The Citadel of Caral, one of the best things to do in Peru.
Peruvian pyramids preexist Egyptian ones

3. Pay a Flying Visit to Nazca

About 450 kilometers south of Lima lies another strange and yet unexplained site, the Nazca Lines. These huge petroglyphs are unexplained etchings on the Earth’s surface. With some in the shape of animals, experts believe these massive works of art were created between 1,500 and 2,500 years ago. They were only discovered about 50 years ago and are best viewed from the air. The small passenger plane I took is not recommended for those with weak stomachs. The aircraft made tight circles over the site and it caused a woman behind me to vomit. 

4. Navigate Lake Titicaca

Straddling the border between Peru and Bolivia, Lake Titicaca is supposedly the highest navigable lake in the world. It is a long way from Lima but there are various modes of transport that can take you there. After traveling from Cusco to Puno, which sits on the western shore of the lake, I continued to suffer altitude sickness. For that reason, I decided not to continue on to La Paz, Bolivia. 

The main attractions on Lake Titicaca are the Uros or floating islands. The Uru people handcrafted these islands by binding together buoyant reeds found in the shallows. Not only do they construct floating islands, but they also use the plants to build their village huts and pontoon-like boats. The indigenous people attired in colorful garb still inhabit the islands, which have to be anchored in order to avoid being blown across the lake.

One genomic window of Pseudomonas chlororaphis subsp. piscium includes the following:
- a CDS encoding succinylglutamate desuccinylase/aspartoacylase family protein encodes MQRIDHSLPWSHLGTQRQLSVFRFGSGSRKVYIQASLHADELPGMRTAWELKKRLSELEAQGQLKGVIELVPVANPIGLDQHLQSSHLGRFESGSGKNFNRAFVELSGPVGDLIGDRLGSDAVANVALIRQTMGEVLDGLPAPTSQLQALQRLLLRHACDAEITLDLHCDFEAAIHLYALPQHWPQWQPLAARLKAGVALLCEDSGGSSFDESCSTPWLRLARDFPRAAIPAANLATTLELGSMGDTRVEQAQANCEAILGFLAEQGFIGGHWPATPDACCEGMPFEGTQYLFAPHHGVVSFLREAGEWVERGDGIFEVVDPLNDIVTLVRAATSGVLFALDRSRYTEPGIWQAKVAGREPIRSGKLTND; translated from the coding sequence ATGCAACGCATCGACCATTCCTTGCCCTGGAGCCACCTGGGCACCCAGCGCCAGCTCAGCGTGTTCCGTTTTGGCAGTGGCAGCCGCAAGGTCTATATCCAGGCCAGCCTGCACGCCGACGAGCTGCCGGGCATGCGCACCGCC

5. Make for Machu Picchu

When most people consider Peru, they automatically think of Machu Picchu. The Incan citadel in the Andes Mountains was the highlight of my South American trip. I recommend Cusco as a jumping-off point so that you can acclimatize to the altitude for a day or two. I succumbed to the sickness right off the bus and tried all the local remedies to no avail. Fifty percent of travelers are affected and I am one of that hapless half. 

There are plenty of things to see and do in Cusco, including exploring the colonial city itself. Ruin sites like Ollantaytambo are within hiking distance and located on the Inca Trail. The ruins showcase the lost tribe’s amazing building skills, where they hand-carved and precisely fit massive stones the size of cars for their walls. All done without the use of modern cutting tools, cranes, or mortar. I found the site a good warm-up for what was to come at Machu Picchu.

Women clad in traditional clothes on the street of Cusco, Peru.
Dressed up Cusco style

If you’re an adventurous and avid hiker, the Inca Trail in the Sacred Valley will take you from Cusco to Machu Picchu. It’s a four-day stretch that will take you on a scenic journey through the Andes mountains, with other ruin sites along the way. If you plan to go, keep in mind that the trail closes at certain times of the year and that park managers limit tourist numbers within the park. Book your trip well in advance.

An Inside Tip

I took the glass-topped scenic train from Cusco to Agua Caliente, the last stop. From there, you have to hike or bus your way up to Machu Picchu. Having been told ahead of time, I sat on the right side of the bus to take in the mountain vistas as we climbed into the clouds. Even after a couple of days to rest up, I struggled to acquire enough oxygen from the thin air. Ascending the final stairway to heaven nearly killed me.